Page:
Emory Report
October 19, 2009
Volume 62, Number 7

Editorial Note
This essay first appeared
on Religion Dispatches.

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Executive Editor of RD Gary Laderman is professor and chair of Emory's Department of Religion.


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October 19, 2009
Where is religion in health care debates?

Gordon D. Newby is professor and chair of Middle Eastern and South Asian studies.

At the end of August, our nation witnessed the first full public conversation about health care reform and the Gospel of the Poor. In the celebration of Sen. Kennedy’s life and accomplishments, clergy and laity joined in acknowledging that the senator had made access to health care for all — regardless of wealth or station — his life’s work based on his understanding of the Gospels, his Roman Catholic faith, and his love for humanity. It was a very different conversation than those we have generally heard on the broadcast media or read in print, because it was about health care for real people in real need. It was a conversation about faith, morality and compassion.

As a scholar of comparative religions, I was struck by the silence of other religious voices in our national conversation about health care. Where are the American Jews, the American Muslims, and all the other Christians? It is not that those traditions do not have doctrines and theologies about the poor. In Judaism, for example, there is the concept of tsedakah, mistranslated as “charity,” the rich giving to the poor. It really means “righteousness, justice and piety” and is an obligation on every Jew, whether rich or poor. It is often linked with the notion of Tikun Olam, perfecting the world; that is, bringing about the righteousness, justice, and piety associated with tsedakah. It is said that one who does not perform tsedakah is the same as a worshiper of idols.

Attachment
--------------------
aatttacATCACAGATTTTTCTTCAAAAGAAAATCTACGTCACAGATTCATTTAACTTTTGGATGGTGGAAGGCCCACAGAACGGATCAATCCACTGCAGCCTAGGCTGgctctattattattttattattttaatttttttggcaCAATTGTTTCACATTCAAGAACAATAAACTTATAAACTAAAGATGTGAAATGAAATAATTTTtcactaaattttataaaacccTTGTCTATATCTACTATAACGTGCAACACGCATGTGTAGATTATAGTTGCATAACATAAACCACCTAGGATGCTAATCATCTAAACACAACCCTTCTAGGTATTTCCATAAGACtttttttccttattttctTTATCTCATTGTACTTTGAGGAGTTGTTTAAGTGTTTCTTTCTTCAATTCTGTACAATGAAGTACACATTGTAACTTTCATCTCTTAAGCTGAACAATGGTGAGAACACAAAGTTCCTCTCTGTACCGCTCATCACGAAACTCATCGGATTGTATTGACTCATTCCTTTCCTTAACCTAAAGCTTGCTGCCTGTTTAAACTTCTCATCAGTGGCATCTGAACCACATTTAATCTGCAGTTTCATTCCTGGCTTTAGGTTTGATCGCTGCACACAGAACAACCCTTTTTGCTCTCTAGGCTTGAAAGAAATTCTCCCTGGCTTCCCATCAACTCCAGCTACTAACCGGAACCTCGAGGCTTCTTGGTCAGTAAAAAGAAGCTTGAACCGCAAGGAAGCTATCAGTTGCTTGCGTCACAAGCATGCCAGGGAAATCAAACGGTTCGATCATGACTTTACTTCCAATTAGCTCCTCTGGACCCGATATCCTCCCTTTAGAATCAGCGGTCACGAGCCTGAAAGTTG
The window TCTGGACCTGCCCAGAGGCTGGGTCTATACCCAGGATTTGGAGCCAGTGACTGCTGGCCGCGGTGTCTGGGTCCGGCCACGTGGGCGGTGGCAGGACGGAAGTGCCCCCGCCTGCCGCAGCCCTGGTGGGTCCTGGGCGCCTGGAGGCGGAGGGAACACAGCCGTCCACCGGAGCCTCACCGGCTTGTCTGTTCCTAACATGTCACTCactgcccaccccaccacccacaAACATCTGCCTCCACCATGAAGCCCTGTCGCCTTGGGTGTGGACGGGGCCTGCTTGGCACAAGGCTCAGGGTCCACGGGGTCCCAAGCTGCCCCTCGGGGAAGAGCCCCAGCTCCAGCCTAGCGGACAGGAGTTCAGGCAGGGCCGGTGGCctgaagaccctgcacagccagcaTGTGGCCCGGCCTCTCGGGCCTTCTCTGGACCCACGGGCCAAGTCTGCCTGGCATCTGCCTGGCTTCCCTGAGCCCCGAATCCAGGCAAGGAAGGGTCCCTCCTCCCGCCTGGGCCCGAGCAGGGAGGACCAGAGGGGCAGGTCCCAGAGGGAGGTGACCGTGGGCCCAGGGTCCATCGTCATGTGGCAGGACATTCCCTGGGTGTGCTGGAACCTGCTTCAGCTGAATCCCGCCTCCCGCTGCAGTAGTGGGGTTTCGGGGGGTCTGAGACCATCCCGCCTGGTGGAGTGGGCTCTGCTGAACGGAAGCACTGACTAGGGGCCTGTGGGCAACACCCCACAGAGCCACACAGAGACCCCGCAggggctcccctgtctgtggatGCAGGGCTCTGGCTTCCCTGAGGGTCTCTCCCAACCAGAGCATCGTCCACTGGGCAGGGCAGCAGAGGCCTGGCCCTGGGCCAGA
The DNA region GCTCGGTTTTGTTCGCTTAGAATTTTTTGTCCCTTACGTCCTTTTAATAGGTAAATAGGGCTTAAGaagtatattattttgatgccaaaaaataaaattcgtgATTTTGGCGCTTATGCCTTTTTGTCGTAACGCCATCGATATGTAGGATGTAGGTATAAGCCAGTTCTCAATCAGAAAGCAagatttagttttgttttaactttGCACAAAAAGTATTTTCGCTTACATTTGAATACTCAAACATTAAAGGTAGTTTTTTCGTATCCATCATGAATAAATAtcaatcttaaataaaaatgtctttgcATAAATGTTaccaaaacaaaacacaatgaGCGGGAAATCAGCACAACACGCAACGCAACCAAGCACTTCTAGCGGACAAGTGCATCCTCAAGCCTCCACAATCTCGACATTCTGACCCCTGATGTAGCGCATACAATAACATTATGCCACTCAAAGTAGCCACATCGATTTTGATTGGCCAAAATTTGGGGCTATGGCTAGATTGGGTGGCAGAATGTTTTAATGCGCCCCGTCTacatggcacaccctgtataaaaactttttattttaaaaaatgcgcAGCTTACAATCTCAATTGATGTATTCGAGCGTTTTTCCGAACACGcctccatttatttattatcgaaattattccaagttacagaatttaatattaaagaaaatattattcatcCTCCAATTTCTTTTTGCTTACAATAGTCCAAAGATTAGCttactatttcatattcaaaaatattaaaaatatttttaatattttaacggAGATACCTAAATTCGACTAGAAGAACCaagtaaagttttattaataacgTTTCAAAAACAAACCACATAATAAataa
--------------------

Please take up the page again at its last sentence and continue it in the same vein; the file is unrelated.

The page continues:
In Judaism, there are degrees of giving. The famous sage and scholar, Moses Maimonides, said that the lowest form of giving was to give reluctantly and grudgingly, not giving as much as one should, and giving so that the recipient knows that you are giving. The highest form is giving so that the recipient is self-sustaining. This is, of course, based on the tradition of the Hebrew prophets, such as when Isaiah says, “Cease to do evil; learn to do good; seek justice, rescue the oppressed, defend the orphan, plead for the widow.” (Isaiah 1:17)

In Islam, there are two kinds of giving to the poor, sadaqah (related to the Hebrew tsedakah) and zakat. The first is voluntary, and the second is required of all individuals by Islamic religious law, regard-less of monetary circumstance. As in Judaism, charitable giving in Islam is meant to better the community as well as the individual recipients, and to share justly the bounties that have been given by God to the fortunate. In Islam, if you have more than what you need for your own sustenance and that of your family, you must share the excess with those less fortunate in the community. Muhammad said, “Whoever wakes up secure among his people, physically healthy, and has food for his day, it is as if the whole world had been gathered for him.” It is also an obligation incumbent on everyone, as Muhammad said, “Each one of you is a shepherd, and each one of you will be asked about your flock. A ruler also is a shepherd and he will be asked about his flock.”

For all Christians it is the same. Jesus’ admonitions to the rich and defense of the poor are values that Christians share with Judaism and Islam. So where are the American religious voices? President Obama has called on religious leaders and progressives to join the conversation — but what about the other religious, who may not identify as “progressive?” They may be silent because we are having the wrong conversation. We are talking about insurance, money, the economy, freedom of choice, and letting those already fortunate to have insurance keep what they have. We are forgetting that there is a distinction between health care and health insurance, between the economy and the health of the nation.

Children in America are 25 percent of the population but are 35 percent of the poor, and over 35 million individuals live below the poverty line. Many of those who have jobs are subsisting on poverty wages. Even before the collapse of the economy, more than 28 percent of American families with one or both parents employed were living in poverty. This has a direct impact on health care. One in six adult Americans do not have insured health care, and over 18 percent of children are without it as well.

Some argue that taking care of the large numbers of Americans in need of good health care will bankrupt the nation. In the ethics of both Judaism and Islam, it is wrong to give so much that one becomes a charity case oneself. For Islam, charitable giving is from the surplus of what one has. But even in these times, we are a wealthy nation and will become more so as the economy improves. What is needed is a national conversation about our moral priorities as a nation, even as we discuss our financial future. From the heritage of Christianity, Judaism and Islam, it is wrong to leave so many in poverty and need.